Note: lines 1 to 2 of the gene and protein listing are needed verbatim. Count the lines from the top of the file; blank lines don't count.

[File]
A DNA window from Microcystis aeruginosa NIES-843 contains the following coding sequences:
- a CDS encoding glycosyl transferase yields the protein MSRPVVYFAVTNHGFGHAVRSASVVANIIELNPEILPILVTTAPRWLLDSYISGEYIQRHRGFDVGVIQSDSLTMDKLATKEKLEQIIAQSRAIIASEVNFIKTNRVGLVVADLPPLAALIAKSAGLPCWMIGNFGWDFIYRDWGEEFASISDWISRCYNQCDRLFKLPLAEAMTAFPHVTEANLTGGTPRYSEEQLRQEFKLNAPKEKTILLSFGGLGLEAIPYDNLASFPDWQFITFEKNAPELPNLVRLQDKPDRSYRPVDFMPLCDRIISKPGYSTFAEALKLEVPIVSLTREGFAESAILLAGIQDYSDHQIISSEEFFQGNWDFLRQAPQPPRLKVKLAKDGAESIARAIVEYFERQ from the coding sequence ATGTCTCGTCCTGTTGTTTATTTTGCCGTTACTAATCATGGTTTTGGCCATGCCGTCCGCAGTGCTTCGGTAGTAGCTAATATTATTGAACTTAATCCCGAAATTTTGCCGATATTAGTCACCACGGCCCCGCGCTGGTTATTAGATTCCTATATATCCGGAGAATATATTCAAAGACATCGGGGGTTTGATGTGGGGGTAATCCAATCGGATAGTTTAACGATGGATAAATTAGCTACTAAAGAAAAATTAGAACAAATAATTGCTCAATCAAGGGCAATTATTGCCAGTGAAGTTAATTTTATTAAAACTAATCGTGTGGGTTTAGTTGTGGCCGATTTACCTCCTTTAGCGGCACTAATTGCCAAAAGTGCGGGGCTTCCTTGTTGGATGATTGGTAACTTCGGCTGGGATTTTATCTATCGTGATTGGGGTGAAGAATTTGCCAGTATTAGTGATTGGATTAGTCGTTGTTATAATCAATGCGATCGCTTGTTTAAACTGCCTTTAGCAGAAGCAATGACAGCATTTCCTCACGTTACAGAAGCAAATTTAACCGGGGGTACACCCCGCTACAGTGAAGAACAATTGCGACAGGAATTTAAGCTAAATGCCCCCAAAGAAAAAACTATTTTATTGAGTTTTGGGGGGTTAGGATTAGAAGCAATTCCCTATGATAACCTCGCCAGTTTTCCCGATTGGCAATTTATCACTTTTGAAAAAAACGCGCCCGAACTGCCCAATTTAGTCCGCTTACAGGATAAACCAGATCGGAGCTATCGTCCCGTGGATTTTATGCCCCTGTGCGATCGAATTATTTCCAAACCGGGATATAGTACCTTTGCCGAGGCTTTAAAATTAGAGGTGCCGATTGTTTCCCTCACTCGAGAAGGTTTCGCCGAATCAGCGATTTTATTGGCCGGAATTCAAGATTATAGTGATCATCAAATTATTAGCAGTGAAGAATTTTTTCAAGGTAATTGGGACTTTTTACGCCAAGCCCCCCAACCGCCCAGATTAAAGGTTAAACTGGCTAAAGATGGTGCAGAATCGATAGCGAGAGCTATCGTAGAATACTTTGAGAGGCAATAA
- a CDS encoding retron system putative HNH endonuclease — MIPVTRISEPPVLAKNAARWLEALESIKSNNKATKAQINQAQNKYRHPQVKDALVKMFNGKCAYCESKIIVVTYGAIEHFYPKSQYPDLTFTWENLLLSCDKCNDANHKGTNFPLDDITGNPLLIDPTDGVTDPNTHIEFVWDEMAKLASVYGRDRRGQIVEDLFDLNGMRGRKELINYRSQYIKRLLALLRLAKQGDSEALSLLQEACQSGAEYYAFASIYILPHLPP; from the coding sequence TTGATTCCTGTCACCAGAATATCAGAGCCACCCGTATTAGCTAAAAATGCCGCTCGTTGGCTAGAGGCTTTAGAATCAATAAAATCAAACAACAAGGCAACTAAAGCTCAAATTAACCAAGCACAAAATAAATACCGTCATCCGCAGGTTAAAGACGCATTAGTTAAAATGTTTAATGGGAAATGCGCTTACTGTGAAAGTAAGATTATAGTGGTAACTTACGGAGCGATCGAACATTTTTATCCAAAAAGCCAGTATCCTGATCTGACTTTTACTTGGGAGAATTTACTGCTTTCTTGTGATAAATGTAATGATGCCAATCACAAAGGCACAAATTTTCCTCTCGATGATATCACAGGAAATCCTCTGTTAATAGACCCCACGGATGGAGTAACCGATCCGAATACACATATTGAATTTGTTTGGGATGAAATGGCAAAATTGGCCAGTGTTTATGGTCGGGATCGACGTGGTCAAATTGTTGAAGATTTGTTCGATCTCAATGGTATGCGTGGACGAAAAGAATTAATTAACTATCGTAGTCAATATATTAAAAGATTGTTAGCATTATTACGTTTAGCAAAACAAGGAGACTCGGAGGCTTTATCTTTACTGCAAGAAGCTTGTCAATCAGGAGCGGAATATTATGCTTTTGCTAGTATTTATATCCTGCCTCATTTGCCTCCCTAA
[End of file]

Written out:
A DNA window from Microcystis aeruginosa NIES-843 contains the following coding sequences:
- a CDS encoding glycosyl transferase yields the protein MSRPVVYFAVTNHGFGHAVRSASVVANIIELNPEILPILVTTAPRWLLDSYISGEYIQRHRGFDVGVIQSDSLTMDKLATKEKLEQIIAQSRAIIASEVNFIKTNRVGLVVADLPPLAALIAKSAGLPCWMIGNFGWDFIYRDWGEEFASISDWISRCYNQCDRLFKLPLAEAMTAFPHVTEANLTGGTPRYSEEQLRQEFKLNAPKEKTILLSFGGLGLEAIPYDNLASFPDWQFITFEKNAPELPNLVRLQDKPDRSYRPVDFMPLCDRIISKPGYSTFAEALKLEVPIVSLTREGFAESAILLAGIQDYSDHQIISSEEFFQGNWDFLRQAPQPPRLKVKLAKDGAESIARAIVEYFERQ from the coding sequence ATGTCTCGTCCTGTTGTTTATTTTGCCGTTACTAATCATGGTTTTGGCCATGCCGTCCGCAGTGCTTCGGTAGTAGCTAATATTATTGAACTTAATCCCGAAATTTTGCCGATATTAGTCACCACGGCCCCGCGCTGGTTATTAGATTCCTATATATCCGGAGAATATATTCAAAGACATCGGGGGTTTGATGTGGGGGTAATCCAATCGGATAGTTTAACGATGGATAAATTAGCTACTAAAGAAAAATTAGAACAAATAATTGCTCAATCAAGGGCAATTATTGCCAGTGAAGTTAATTTTATTAAAACTAATCGTGTGGGTTTAGTTGTGGCCGATTTACCTCCTTTAGCGGCACTAATTGCCAAAAGTGCGGGGCTTCCTTGTTGGATGATTGGTAACTTCGGCTGGGATTTTATCTATCGTGATTGGGGTGAAGAATTTGCCAGTATTAGTGATTGGATTAGTCGTTGTTATAATCAATGCGATCGCTTGTTTAAACTGCCTTTAGCAGAAGCAATGACAGCATTTCCTCACGTTACAGAAGCAAATTTAACCGGGGGTACACCCCGCTACAGTGAAGAACAATTGCGACAGGAATTTAAGCTAAATGCCCCCAAAGAAAAAACTATTTTATTGAGTTTTGGGGGGTTAGGATTAGAAGCAATTCCCTATGATAACCTCGCCAGTTTTCCCGATTGGCAATTTATCACTTTTGAAAAAAACGCGCCCGAACTGCCCAATTTAGTCCGCTTACAGGATAAACCAGATCGGAGCTATCGTCCCGTGGATTTTATGCCCCTGTGCGATCGAATTATTTCCAAACCGGGATATAGTACCTTTGCCGAGGCTTTAAAATTAGAGGTGCCGATTGTTTCCCTCACTCGAGAAGGTTTCGCCGAATCAGCGATTTTATTGGCCGGAATTCAAGATTATAGTGATCATCAAATTATTAGCAGTGAAGAATTTTTTCAAGGTAATTGGGACTTTTTACGCCAAGCCCCCCAACCGCCCAGATTAAAGGTTAAACTGGCTAAAGATGGTGCAGAATCGATAGCGAGAGCTATCGTAGAATACTTTGAGAGGCAATAA